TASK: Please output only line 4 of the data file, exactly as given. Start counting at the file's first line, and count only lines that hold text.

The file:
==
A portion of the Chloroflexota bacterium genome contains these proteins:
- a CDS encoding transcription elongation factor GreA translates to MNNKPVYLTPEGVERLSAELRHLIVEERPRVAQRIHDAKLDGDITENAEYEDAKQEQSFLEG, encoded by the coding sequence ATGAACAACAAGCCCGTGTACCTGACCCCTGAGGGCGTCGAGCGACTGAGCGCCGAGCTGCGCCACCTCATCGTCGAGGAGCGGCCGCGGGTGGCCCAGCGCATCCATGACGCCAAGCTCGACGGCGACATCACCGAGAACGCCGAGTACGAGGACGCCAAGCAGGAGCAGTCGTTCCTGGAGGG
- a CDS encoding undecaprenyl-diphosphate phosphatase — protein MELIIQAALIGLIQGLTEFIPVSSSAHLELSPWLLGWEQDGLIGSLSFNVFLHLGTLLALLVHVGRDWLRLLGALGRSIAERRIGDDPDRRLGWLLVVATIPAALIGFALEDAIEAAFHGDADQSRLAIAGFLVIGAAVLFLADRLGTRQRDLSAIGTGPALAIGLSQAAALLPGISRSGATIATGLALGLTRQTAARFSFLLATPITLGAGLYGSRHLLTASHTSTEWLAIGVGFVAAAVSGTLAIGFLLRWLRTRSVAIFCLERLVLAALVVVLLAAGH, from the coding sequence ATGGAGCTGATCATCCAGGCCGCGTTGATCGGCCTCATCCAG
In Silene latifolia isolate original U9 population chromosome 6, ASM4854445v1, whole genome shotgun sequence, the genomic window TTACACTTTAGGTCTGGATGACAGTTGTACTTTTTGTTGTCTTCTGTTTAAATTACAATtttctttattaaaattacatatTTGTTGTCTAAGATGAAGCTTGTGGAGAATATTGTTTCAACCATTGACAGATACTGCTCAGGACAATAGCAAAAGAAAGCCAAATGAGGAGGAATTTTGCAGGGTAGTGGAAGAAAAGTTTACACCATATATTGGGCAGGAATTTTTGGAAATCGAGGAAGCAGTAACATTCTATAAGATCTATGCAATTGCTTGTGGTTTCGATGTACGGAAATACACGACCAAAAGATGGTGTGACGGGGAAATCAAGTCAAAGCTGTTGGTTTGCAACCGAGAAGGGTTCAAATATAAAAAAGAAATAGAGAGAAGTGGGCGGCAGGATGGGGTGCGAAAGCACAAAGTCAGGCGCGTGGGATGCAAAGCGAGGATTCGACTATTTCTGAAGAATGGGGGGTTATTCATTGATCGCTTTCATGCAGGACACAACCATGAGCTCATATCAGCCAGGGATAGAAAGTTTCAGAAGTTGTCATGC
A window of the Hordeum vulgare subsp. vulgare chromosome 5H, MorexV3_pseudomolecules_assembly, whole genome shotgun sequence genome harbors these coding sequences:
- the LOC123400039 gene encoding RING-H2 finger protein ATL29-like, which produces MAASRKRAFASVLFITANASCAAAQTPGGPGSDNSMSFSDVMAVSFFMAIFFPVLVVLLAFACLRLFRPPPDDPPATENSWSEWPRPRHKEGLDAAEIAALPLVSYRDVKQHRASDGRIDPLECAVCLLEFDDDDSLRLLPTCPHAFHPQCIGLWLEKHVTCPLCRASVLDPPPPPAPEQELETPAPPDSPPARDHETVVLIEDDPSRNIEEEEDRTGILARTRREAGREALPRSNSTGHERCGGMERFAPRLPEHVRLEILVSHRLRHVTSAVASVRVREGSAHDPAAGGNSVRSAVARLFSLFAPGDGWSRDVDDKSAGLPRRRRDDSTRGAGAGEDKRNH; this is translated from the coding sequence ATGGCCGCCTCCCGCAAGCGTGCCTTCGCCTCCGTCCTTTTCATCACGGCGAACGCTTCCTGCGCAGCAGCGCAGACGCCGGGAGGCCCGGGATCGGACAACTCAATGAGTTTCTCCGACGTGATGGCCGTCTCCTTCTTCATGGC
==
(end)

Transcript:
In Silene latifolia isolate original U9 population chromosome 6, ASM4854445v1, whole genome shotgun sequence, the genomic window TTACACTTTAGGTCTGGATGACAGTTGTACTTTTTGTTGTCTTCTGTTTAAATTACAATtttctttattaaaattacatatTTGTTGTCTAAGATGAAGCTTGTGGAGAATATTGTTTCAACCATTGACAGATACTGCTCAGGACAATAGCAAAAGAAAGCCAAATGAGGAGGAATTTTGCAGGGTAGTGGAAGAAAAGTTTACACCATATATTGGGCAGGAATTTTTGGAAATCGAGGAAGCAGTAACATTCTATAAGATCTATGCAATTGCTTGTGGTTTCGATGTACGGAAATACACGACCAAAAGATGGTGTGACGGGGAAATCAAGTCAAAGCTGTTGGTTTGCAACCGAGAAGGGTTCAAATATAAAAAAGAAATAGAGAGAAGTGGGCGGCAGGATGGGGTGCGAAAGCACAAAGTCAGGCGCGTGGGATGCAAAGCGAGGATTCGACTATTTCTGAAGAATGGGGGGTTATTCATTGATCGCTTTCATGCAGGACACAACCATGAGCTCATATCAGCCAGGGATAGAAAGTTTCAGAAGTTGTCATGC